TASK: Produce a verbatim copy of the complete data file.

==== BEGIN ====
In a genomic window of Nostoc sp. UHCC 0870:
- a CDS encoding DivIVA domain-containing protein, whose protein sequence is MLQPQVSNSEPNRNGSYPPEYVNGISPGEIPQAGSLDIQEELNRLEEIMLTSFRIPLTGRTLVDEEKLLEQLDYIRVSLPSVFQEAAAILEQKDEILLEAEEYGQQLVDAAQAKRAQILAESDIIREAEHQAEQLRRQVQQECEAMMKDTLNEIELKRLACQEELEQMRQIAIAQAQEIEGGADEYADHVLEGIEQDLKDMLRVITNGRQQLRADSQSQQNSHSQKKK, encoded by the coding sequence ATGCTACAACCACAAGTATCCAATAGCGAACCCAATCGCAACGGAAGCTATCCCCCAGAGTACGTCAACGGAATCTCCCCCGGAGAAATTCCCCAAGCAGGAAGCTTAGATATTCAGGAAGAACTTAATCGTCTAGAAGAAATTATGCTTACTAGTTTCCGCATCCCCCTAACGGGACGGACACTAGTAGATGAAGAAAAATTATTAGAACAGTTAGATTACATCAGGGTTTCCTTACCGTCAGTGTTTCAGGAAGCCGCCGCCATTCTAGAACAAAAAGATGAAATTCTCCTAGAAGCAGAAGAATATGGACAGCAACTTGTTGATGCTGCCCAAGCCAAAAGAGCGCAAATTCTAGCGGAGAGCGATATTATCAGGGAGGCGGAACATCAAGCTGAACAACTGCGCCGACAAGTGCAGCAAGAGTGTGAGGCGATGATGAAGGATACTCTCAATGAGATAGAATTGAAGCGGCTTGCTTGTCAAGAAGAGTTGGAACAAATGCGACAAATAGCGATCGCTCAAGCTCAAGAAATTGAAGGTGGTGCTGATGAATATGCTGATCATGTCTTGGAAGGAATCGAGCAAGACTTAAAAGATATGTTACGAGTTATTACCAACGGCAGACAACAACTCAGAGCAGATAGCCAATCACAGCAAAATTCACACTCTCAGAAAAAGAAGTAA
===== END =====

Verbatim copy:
In a genomic window of Nostoc sp. UHCC 0870:
- a CDS encoding DivIVA domain-containing protein, whose protein sequence is MLQPQVSNSEPNRNGSYPPEYVNGISPGEIPQAGSLDIQEELNRLEEIMLTSFRIPLTGRTLVDEEKLLEQLDYIRVSLPSVFQEAAAILEQKDEILLEAEEYGQQLVDAAQAKRAQILAESDIIREAEHQAEQLRRQVQQECEAMMKDTLNEIELKRLACQEELEQMRQIAIAQAQEIEGGADEYADHVLEGIEQDLKDMLRVITNGRQQLRADSQSQQNSHSQKKK, encoded by the coding sequence ATGCTACAACCACAAGTATCCAATAGCGAACCCAATCGCAACGGAAGCTATCCCCCAGAGTACGTCAACGGAATCTCCCCCGGAGAAATTCCCCAAGCAGGAAGCTTAGATATTCAGGAAGAACTTAATCGTCTAGAAGAAATTATGCTTACTAGTTTCCGCATCCCCCTAACGGGACGGACACTAGTAGATGAAGAAAAATTATTAGAACAGTTAGATTACATCAGGGTTTCCTTACCGTCAGTGTTTCAGGAAGCCGCCGCCATTCTAGAACAAAAAGATGAAATTCTCCTAGAAGCAGAAGAATATGGACAGCAACTTGTTGATGCTGCCCAAGCCAAAAGAGCGCAAATTCTAGCGGAGAGCGATATTATCAGGGAGGCGGAACATCAAGCTGAACAACTGCGCCGACAAGTGCAGCAAGAGTGTGAGGCGATGATGAAGGATACTCTCAATGAGATAGAATTGAAGCGGCTTGCTTGTCAAGAAGAGTTGGAACAAATGCGACAAATAGCGATCGCTCAAGCTCAAGAAATTGAAGGTGGTGCTGATGAATATGCTGATCATGTCTTGGAAGGAATCGAGCAAGACTTAAAAGATATGTTACGAGTTATTACCAACGGCAGACAACAACTCAGAGCAGATAGCCAATCACAGCAAAATTCACACTCTCAGAAAAAGAAGTAA